At the Virtuoso travel industry conference taking place in Las Vegas this week, Travel-Intel sat down with JoAnn Kurtz-Ahlers, CEO of a precious collection of high end hotel and resort properties around the world, to discuss some of the issues facing independent properties in an ever burgeoning landscape of large chains and hospitality sub-brands. Here are some of the concepts that came out of that conversation.
Hotels and resorts have to be a lot of things these days.
They have to be:
- Vacations within a Vacation
- Mini Museums of Art and Design
- Curators of local experience
- Quarries of Social Capital
- Models of Ethical Values, especially regarding Sustainability
- Interpreters of destination
- Showplaces of the latest Technology
- Magnets for Health and Wellness practices
- Prototypes for the Latest Styles of Good Living
- Matchmakers for Social Possibility .. and …
- Innovators for Smart Building and Interior Design
In this sped up world where new trends crop up as fast as you can make a new meme pop out of FaceBook, the larger hotel companies and chains are responding by developing sub-brand niche concepts in battleground places – SoSofitel as a fung shui, fashion designer-themed fusion concept in Bangkok. Or Andaz, a smaller and chicer outreach from Hyatt Hotels, created to resonate with the millennial business traveler.
Eventually, many independent properties and chains get folded into bigger companies anxious to create a welcoming front to consumers that eschew the bigger, more established brands and seek places that create buzz and youthful appeal. We have seen this with Kimpton, for instance, which joined IHG in 2015, or the Autograph Collection, a burgeoning group of intriguing independent properties owned by the Marriott Corporation.
For independent hotels and resorts, trying to compete in this fast morphing landscape without losing their core can be like trying to change your looks, personality and career in midlife. There is only so much you can do and in the end, you are still you. Even with your new face you are going to look ridiculous in that mini skirt.
A resort can add an app, let’s say, but is that really as powerful as, say, Hilton Hotels, which might offer an app that can book a room from a phone screen, even book a particular room from that phone, book room service, order pizza, request extra towels, add Honors points and turn that phone into a room key all from the same app? Should a 12-room oceanfront resort on a remote island in the Indian Ocean really try to compete with that?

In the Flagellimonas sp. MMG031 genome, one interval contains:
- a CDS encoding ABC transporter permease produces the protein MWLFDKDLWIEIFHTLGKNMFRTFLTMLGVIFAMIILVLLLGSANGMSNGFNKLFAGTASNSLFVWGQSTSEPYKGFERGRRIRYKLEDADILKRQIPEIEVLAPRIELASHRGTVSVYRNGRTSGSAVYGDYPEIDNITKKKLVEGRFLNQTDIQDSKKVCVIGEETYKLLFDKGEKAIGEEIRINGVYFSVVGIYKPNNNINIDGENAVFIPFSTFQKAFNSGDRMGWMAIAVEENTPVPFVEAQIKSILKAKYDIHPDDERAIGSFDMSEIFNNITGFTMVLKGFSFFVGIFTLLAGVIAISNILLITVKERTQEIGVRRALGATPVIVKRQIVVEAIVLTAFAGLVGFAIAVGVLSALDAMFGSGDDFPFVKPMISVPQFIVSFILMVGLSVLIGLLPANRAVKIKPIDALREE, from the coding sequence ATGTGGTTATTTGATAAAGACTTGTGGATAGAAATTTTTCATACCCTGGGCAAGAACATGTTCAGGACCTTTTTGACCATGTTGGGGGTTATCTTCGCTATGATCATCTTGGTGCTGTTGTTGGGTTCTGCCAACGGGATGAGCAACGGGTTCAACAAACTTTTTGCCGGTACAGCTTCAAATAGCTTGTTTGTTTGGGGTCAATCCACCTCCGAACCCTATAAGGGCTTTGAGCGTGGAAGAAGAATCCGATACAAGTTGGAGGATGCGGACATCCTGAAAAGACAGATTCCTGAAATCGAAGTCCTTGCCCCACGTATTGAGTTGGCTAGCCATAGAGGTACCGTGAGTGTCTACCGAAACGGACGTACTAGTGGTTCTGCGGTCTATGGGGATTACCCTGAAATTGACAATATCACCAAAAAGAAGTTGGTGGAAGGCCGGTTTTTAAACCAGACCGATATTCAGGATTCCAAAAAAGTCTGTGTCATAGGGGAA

Rather, there is room for all. There is room in a hospitality landscape for couch-surfing Air BNB-style businesses, for legacy-style hotel chains, for the designer sub-brands they spawn to match the younger and more restless customer base, and for the independent hotels and resorts that are, in the end, the retreats people seek when trying to escape from an ever more speedy treadmill of daily life and changing technologies.
And we are seeing this played out every day with our hotels and resorts. Kurtz-Ahlers & Associates represents some 80 luxury hotels and resorts and specialized tour products around the world, chosen for their uniqueness. They are valued for their singular approaches to being that place or experience consumers will choose because of the way they present their location, or the way they incorporate the good life, or the way they position art and style in their precious boutique designs. It may be the one-of-a-kind experience a traveler seeks in Outer Mongolia with a stay at the Three Camel Lodge – literally a few fancy yurts in the Gobi desert with gourmet meals and yak tea served all day. You get candlelight dinners under a universe of stars; a chance to look for dinosaur eggs in the morning, and then gaze at a horizon at sunset, which literally explodes with fire.
It might be a new resort in the Yucatan, where guests can swim in an underground spring right on the property; or a resort in the Bahamas owned by David Copperfield and wrapped in a magical experience that only he could create.
Or it might be a simple farmhouse in Vermont, where exquisite meals are customized every time, and each accommodation is hand-designed and features world-class artworks, with windows looking onto 300 acres of forest and streams.
This rarified layer of hotel and hospitality experience is playing out in a setting of ever more vexing manners of distribution. While pressure is on for hotels to compete with a maddening array of gimmickry and discounts, many independent hotels are doubling down on what they are, whom they serve, and what purpose they serve in this chaotic digital age.
Properties are digging in with personalized service, amenities based on location and local tradition and experience focused on peace, calm and wellness – all very analogue concepts in the evolving world of hospitality. And we believe there is, and will remain, a place for that.